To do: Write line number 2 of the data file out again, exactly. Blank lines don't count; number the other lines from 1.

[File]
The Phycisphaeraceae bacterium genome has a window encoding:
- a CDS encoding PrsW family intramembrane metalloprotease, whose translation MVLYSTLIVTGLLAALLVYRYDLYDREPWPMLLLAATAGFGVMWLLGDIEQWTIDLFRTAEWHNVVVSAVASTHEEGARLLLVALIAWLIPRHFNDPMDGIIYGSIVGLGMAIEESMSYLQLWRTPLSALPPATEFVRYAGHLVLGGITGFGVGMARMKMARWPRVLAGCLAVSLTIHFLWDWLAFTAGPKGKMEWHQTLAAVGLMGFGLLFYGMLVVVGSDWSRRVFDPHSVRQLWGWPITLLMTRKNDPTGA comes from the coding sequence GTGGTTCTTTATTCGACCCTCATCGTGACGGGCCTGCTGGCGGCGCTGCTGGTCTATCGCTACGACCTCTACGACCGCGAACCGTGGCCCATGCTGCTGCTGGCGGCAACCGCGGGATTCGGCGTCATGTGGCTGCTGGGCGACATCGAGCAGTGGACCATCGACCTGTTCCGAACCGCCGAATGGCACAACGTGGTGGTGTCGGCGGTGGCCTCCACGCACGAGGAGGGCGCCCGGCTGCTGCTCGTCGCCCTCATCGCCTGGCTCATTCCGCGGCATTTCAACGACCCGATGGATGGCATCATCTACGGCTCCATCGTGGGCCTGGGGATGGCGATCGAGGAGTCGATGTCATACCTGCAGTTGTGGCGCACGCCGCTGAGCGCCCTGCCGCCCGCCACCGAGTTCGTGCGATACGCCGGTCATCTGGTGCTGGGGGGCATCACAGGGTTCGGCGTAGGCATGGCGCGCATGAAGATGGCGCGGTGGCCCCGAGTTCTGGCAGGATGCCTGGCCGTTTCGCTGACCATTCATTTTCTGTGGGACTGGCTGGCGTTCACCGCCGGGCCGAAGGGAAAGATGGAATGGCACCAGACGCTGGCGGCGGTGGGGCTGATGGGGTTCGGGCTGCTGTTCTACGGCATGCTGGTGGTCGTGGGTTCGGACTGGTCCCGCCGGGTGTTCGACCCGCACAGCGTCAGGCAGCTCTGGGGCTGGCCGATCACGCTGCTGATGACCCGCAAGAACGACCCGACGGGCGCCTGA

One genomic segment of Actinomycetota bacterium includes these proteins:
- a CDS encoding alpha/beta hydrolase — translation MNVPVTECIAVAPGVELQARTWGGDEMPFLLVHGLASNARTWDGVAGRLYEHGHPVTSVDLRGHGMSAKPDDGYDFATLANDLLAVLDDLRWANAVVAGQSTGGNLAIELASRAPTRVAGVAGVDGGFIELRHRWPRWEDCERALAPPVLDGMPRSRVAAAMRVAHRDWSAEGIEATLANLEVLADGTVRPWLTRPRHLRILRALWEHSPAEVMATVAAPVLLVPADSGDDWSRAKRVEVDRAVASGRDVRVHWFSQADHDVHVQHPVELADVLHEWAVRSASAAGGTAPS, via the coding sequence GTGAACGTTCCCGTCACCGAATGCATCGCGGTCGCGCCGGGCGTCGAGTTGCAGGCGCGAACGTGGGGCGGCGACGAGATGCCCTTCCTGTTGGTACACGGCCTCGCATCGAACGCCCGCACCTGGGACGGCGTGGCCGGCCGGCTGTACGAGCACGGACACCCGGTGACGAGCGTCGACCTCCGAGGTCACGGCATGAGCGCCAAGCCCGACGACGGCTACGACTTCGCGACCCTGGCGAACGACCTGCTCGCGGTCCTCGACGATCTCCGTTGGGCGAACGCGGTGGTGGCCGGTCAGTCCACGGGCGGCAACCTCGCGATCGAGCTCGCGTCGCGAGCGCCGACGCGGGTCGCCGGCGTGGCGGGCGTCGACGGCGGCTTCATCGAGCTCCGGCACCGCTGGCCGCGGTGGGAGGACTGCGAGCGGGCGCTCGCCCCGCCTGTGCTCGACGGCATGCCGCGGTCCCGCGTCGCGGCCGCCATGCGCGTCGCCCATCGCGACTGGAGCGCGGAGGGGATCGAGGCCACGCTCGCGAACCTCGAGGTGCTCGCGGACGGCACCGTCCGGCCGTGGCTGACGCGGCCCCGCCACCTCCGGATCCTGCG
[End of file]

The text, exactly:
- a CDS encoding PrsW family intramembrane metalloprotease, whose translation MVLYSTLIVTGLLAALLVYRYDLYDREPWPMLLLAATAGFGVMWLLGDIEQWTIDLFRTAEWHNVVVSAVASTHEEGARLLLVALIAWLIPRHFNDPMDGIIYGSIVGLGMAIEESMSYLQLWRTPLSALPPATEFVRYAGHLVLGGITGFGVGMARMKMARWPRVLAGCLAVSLTIHFLWDWLAFTAGPKGKMEWHQTLAAVGLMGFGLLFYGMLVVVGSDWSRRVFDPHSVRQLWGWPITLLMTRKNDPTGA comes from the coding sequence GTGGTTCTTTATTCGACCCTCATCGTGACGGGCCTGCTGGCGGCGCTGCTGGTCTATCGCTACGACCTCTACGACCGCGAACCGTGGCCCATGCTGCTGCTGGCGGCAACCGCGGGATTCGGCGTCATGTGGCTGCTGGGCGACATCGAGCAGTGGACCATCGACCTGTTCCGAACCGCCGAATGGCACAACGTGGTGGTGTCGGCGGTGGCCTCCACGCACGAGGAGGGCGCCCGGCTGCTGCTCGTCGCCCTCATCGCCTGGCTCATTCCGCGGCATTTCAACGACCCGATGGATGGCATCATCTACGGCTCCATCGTGGGCCTGGGGATGGCGATCGAGGAGTCGATGTCATACCTGCAGTTGTGGCGCACGCCGCTGAGCGCCCTGCCGCCCGCCACCGAGTTCGTGCGATACGCCGGTCATCTGGTGCTGGGGGGCATCACAGGGTTCGGCGTAGGCATGGCGCGCATGAAGATGGCGCGGTGGCCCCGAGTTCTGGCAGGATGCCTGGCCGTTTCGCTGACCATTCATTTTCTGTGGGACTGGCTGGCGTTCACCGCCGGGCCGAAGGGAAAGATGGAATGGCACCAGACGCTGGCGGCGGTGGGGCTGATGGGGTTCGGGCTGCTGTTCTACGGCATGCTGGTGGTCGTGGGTTCGGACTGGTCCCGCCGGGTGTTCGACCCGCACAGCGTCAGGCAGCTCTGGGGCTGGCCGATCACGCTGCTGATGACCCGCAAGAACGACCCGACGGGCGCCTGA